Wedding bells and establishment splits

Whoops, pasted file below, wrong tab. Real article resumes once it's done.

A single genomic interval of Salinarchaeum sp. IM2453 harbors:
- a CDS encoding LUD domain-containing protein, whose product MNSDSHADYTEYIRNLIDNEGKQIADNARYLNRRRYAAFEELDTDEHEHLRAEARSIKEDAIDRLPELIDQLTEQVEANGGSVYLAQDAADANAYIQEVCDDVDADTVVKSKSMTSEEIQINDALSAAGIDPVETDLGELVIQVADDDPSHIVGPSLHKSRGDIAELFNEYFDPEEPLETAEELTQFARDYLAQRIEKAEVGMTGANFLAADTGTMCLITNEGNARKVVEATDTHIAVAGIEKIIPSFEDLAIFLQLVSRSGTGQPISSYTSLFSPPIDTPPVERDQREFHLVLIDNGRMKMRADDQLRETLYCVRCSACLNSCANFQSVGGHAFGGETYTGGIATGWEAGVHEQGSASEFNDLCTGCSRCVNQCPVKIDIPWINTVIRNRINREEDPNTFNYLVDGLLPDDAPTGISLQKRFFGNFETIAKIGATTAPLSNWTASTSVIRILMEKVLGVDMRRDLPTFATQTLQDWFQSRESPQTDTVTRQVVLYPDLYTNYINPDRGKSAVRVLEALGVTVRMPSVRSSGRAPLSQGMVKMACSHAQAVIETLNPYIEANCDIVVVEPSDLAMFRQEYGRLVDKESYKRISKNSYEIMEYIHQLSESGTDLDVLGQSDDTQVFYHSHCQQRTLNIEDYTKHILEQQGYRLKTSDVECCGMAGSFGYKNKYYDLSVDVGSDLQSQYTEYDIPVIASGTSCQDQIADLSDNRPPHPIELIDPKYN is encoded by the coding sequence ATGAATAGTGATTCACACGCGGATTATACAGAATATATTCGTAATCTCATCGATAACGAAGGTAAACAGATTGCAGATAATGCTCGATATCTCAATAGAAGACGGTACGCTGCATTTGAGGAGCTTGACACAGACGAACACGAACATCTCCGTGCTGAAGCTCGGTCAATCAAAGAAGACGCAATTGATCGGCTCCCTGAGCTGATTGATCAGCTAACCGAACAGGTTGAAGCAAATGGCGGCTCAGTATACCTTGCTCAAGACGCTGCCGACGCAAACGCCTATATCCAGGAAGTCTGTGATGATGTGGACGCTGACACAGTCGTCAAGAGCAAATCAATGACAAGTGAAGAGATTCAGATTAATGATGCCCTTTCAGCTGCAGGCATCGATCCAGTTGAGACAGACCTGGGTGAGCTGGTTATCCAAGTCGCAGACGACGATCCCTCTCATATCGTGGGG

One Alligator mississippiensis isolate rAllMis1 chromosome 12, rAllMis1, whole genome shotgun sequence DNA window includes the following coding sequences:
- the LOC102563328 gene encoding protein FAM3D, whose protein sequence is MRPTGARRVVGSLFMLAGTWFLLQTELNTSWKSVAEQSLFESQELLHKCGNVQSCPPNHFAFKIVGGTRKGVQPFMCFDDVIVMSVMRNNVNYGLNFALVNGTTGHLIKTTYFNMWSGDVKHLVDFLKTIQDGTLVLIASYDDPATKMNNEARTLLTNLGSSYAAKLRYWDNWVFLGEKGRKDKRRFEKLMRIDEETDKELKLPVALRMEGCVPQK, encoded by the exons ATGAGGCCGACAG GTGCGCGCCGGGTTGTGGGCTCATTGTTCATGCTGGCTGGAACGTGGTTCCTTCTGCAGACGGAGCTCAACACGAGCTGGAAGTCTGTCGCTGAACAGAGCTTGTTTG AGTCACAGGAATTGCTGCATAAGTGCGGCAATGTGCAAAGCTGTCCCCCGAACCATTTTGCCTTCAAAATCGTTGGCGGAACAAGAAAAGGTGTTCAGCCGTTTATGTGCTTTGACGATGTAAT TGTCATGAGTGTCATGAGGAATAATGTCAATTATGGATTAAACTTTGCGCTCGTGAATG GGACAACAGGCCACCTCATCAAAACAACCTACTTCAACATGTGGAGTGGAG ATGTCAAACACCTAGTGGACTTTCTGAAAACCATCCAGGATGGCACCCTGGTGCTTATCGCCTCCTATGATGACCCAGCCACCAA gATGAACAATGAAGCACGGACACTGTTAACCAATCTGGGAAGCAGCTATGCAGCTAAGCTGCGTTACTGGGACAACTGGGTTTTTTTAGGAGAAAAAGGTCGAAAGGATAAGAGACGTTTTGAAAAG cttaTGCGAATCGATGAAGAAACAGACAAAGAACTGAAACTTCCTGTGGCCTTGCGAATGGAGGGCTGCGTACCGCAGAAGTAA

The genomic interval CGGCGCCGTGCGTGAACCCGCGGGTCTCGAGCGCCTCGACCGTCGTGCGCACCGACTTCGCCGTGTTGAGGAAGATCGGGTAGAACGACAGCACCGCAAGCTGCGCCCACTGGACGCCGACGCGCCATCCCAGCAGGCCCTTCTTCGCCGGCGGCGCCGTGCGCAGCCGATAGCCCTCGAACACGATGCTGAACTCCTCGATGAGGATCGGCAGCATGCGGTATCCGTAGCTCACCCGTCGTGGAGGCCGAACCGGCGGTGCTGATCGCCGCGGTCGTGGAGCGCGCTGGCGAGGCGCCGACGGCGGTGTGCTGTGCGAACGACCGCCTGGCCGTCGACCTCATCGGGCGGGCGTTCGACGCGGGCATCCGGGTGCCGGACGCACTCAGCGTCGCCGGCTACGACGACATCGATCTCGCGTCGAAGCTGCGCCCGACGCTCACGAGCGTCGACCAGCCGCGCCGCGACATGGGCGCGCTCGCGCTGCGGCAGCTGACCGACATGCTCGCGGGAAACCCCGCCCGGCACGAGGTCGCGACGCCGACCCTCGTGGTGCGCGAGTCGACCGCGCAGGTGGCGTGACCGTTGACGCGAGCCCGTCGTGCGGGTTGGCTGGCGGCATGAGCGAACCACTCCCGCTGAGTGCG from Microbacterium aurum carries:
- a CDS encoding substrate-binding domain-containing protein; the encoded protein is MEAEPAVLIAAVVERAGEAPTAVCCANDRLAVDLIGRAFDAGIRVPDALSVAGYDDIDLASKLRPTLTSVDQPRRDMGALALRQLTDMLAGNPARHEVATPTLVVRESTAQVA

Many comrades will have looked upon the news coverage surrounding the marriage announcement of Charles Windsor to Camilla Parker-Bowles with a certain bemusement. No doubt it will have been pointed out by socialists there are many more worthy news items out there, such as the threatened strikes on pensions, that did not even get a fraction of the media coverage devoted to this rather elderly couple. Undoubtedly, there is a great deal of truth in such a view. Why in liberal, 21st century Britain is there so much debate about what type of marriage is to take place, the title Camilla is to be given and whether Charles should now stand aside and let prince William become heir apparent? After all, it is rank hypocrisy that there should be so much controversy about Charles marrying a divorcee and the Church of England's response to it. Everyone has learnt in school that the Anglican church was founded precisely to allow King Henry VIII to obtain a divorce and remarry - again as everyone knows, he had six wives. What was good enough for England in 1531 ought to be good enough for Britain in 2005, some will argue. No doubt many on the left will say that the whole story is thoroughly irrelevant: the monarchy is just a feudal relic, a hangover from times past. Let's get on with the real struggles that affect the working class, not concern ourselves with the affairs of this rather distasteful family, who will surely have their come-uppance when the workers take power. Unfortunately, however, such views demonstrate the philistinism and economism which dominate the British left. Preferring to tell the working class to focus on their bread and butter struggles, the left has little or nothing to say about the monarchical system that is central to the operation of the British capitalist state. Indeed the modern British monarchy is a thoroughly bourgeois institution. That a reformist like Tony Benn has a much more sophisticated view of the location of power in capitalist Britain says much about what passes for revolutionary politics today. As Benn rightly puts it, "To understand how we're governed, you have to understand the power of the crown "¦ the crown is a state-within-a-state, surrounded by barbed wire and covered in secrecy." So what then can the fuss about this royal marriage tell us about the state of the constitutional monarchy system today? On one level, it might tell us that the ruling class is much more at ease with the future monarch marrying a divorcee. One only has to contrast today with the predicament of King Edward VIII in 1936. His decision to marry the divorced Wallis Simpson caused a constitutional crisis, with prime minister Baldwin telling him to ditch her or abdicate. Clearly ruling class opinion have moved on since the 1930s. In fact, if you were to believe the plethora of opinion polls on the subject, it is a good proportion of ordinary British people who seem to take most exception to his decision to marry and remain heir. However dubious such conclusions might be, only the most deluded republican would suggest there is much evidence of militant anti-monarchism right now. The majority of the British public remains monarchist, with, at best, a third of the British population displaying republican sentiments. The number that is militantly republican is considerably less. That said, such findings are far from uninteresting to republicans. Quite clearly there is a wide swathe of plebeian opinion that is virulently anti-Windsor, caused by the family's treatment of Diana, 'the people's princess', the reaction to her death and the allegations that sprung from the Burrell court case. No doubt there are one or two more family skeletons still hidden in their cupboards. Quite clearly, such hostility to the Windsor family was something that concerned the ruling class when negotiations took place about the wedding. That Tony Blair and Rowan Williamson, the Archbishop of Canterbury, were so intimately involved in giving the go-ahead to the marriage says much about their concern about the wedding announcement blowing up in the face of the establishment. Indeed that might still happen. It has been suggested that the date of April 8 was chosen by Tony Blair to coincide with the beginning of the general election campaign, so that it might be overshadowed and not be so prominent in the public eye. The ramifications for the state church could be significant. Already conservative forces in the Church of England are kicking up a stink about the approval by Williamson for the civil wedding and the subsequent church blessing, conducted by none other than himself. The evangelical wing is asking how the future king's position as the supreme governor of the Church of England is tenable, given that both he and his future wife are confessed adulterers. Clearly, they are now implicitly demanding that Charles renounces his claim to the throne, thus opening up a whole new schism in the church. Such reactionary forces are likely to be the most implacable opponents of the marriage. Already, some constitutional experts are quoting a law that goes back to 1772. It states that it is illegal for a member of the royal family to marry in a civil ceremony. Princess Anne only got around this by remarrying in the Church of Scotland, where different rules apply. This is not without its constitutional implications. Will the government ignore these 'experts' and run the risk of a court challenge to the legality of the marriage? How would her majesty's courts rule in such a case? Thus the marriage is a potential can of worms for the Windsor family, the Church of England and the government. These are reasons enough why socialists should follow closely the latest saga in the House of Windsor. Its legitimacy crisis should call forth a republican struggle not simply to replace the Windsors, but to completely abolish the constitutional monarchy system. Yet our economistic opponents on the left object. Of course they say the monarchy is a bad thing, but that its abolition would leave the British bourgeois state intact. Republicanism is at best an irrelevance, at worst a dangerous diversion from the real class struggle. They claim that our republicanism is simply part of our apparent clinging to the Stalinist dogma of the two-stage revolution - first fight for democracy, then battle for communism. Nothing of the sort, comrades. Yours is a classic symptom of what we call economism - the downplaying of democratic demands in favour of the narrow politics of trade union consciousness. Essentially the operative conclusion of economism is this: Lenin was right to prioritise the overthrow of Russian tsarism - it was nasty, brutish, backward and undemocratic. We on the other hand should not bother ourselves overmuch with the constitutional monarchy system. By implication it is comparatively benign and of third-rate significance: a feudal relic, which a modernised, bang up-to-date capitalist constitution could not conceivably miss. Communists, however, believe that the fight for extreme democracy is also the fight for socialism - they are inseparable. We fight for extreme democracy to the point where it goes beyond the bourgeois system and enters the terrain of socialist democracy. The social revolution encompasses all aspects of life, not least the capitalist monopoly over the means of production and the system of wage labour. But it begins politically and can only begin politically. It is through political struggle that the capitalist division of politics and economics into two separate social spheres begins to be overcome. There is, in other words, no other way to socialism and the expropriation of the exploiters other than through the fight for extreme democracy. Indeed without extreme democracy the expropriation of the exploiters simply turns into a new form of exploitation. Extreme democracy is therefore the state form that will be taken by socialism: it is the domination of the working class which is beginning the transition from capitalism to communism. The semi-democracy that now exists in Britain thereby gives way to the extreme democracy necessary for the working class to make the qualitative, epochal leap from being an exploited class to a ruling class that is already ceasing to be a class. That is the essence of the immediate, or minimum, programme of the communists. This is why we propagandise so frequently against Britain's constitutional monarchy system. For at the heart of the democratic deficit lies the constitutional monarchy, the lynchpin of the bourgeois state. It is not that we are concerned per se with the goings on of the Windsor family. Indeed, it is not even the case that we claim that they are the real powers-that-be in Britain. That would be a ludicrous claim, since increasingly power to act resides with the (presidential) prime minister. It is rather that the central apparatus of the British state - the prime minister and cabinet, parliament, the judiciary, the security agencies, the armed forces - rests on the powers that are still formally exercised by the monarch. The powers to go to war, to dissolve parliament, to grant honours and make appointments to the House of Lords, to block legislation by withholding royal assent - these are all things which make Britain a highly undemocratic state. Not simply that: they serve as reserve powers to be used in times of emergency and social crisis. It is not hard to imagine a scenario when the forces of reaction use the power of the monarch to block legislation deemed to threaten the integrity of the bourgeois state itself. All of this would be entirely legal under the British constitution. Abolishing the constitutional monarchist system means radically changing the form of democracy. It is not primarily or simply about getting rid of the hereditary head of state. But, because the hereditary head of state symbolises and binds the whole constitutional system together, the monarchy becomes the symbolic focal point for those who want to change the whole system. Yet republicanism should not be reduced simply to anti-monarchism: it must represent a more general democratic case against the powers wielded by Blair's elected dictatorship and the failure of parliament to represent the people. It is not so much the powers of the queen, but the powers concentrated in the hands of the queen's first minister. What of the notion that the monarchy can be cast off without anything else of importance changing in British society? We could usefully learn from the history of other countries in the 20th century when they became republics. End of monarchy almost without exception coincides with a revolutionary situation. Such a scenario is exactly what we communists seek to bring about by prioritising the fight to abolish the monarchy and win a democratic republic. In Britain the main target must, therefore, of necessity be the constitutional monarchy system, because that is how we are politically ruled - our immediate programme is designed to train and equip the working class to practically raise itself from trade union to political consciousness. Through the breadth, momentum and self-making successes gained during the various stages, or phases, of this ongoing process, there comes into place a wider and wider democracy and consequently ever more extensive possibilities for the class struggle. This is what made Respect's claims during the European elections ring so hollow. Despite correctly identifying a "democratic deficit" in British politics, Respect lacked the politics to overcome it. Its Socialist Workers Party leadership voted down republicanism on the ludicrous basis that because France and the USA had republics, then it can't be that good a thing. Thus Respect makes no demands even for the reform of the constitutional monarchy. What of the Socialist Green Unity Coalition, made up of the Socialist Party, Alliance for Workers' Liberty, Socialist Alliance Democracy Platform and Socialist Unity Network? The joint policy declaration does call for the abolition of the monarchy and the House of Lords. Yet, once the election campaign kicks off, one can bet that they will have as much to say on republicanism as Respect, preferring instead to campaign on those bread and butter issues like the NHS, minimum wage, pensions etc. For, however much a reactionary idiot and liability to the ruling class King Charles III may prove to be, the system is unlikely to crumble by itself. Only the creation of a working class party that puts the abolition of the constitutional monarchy system at the centre of its programme can create the conditions for extreme democracy to flourish. Cameron Richards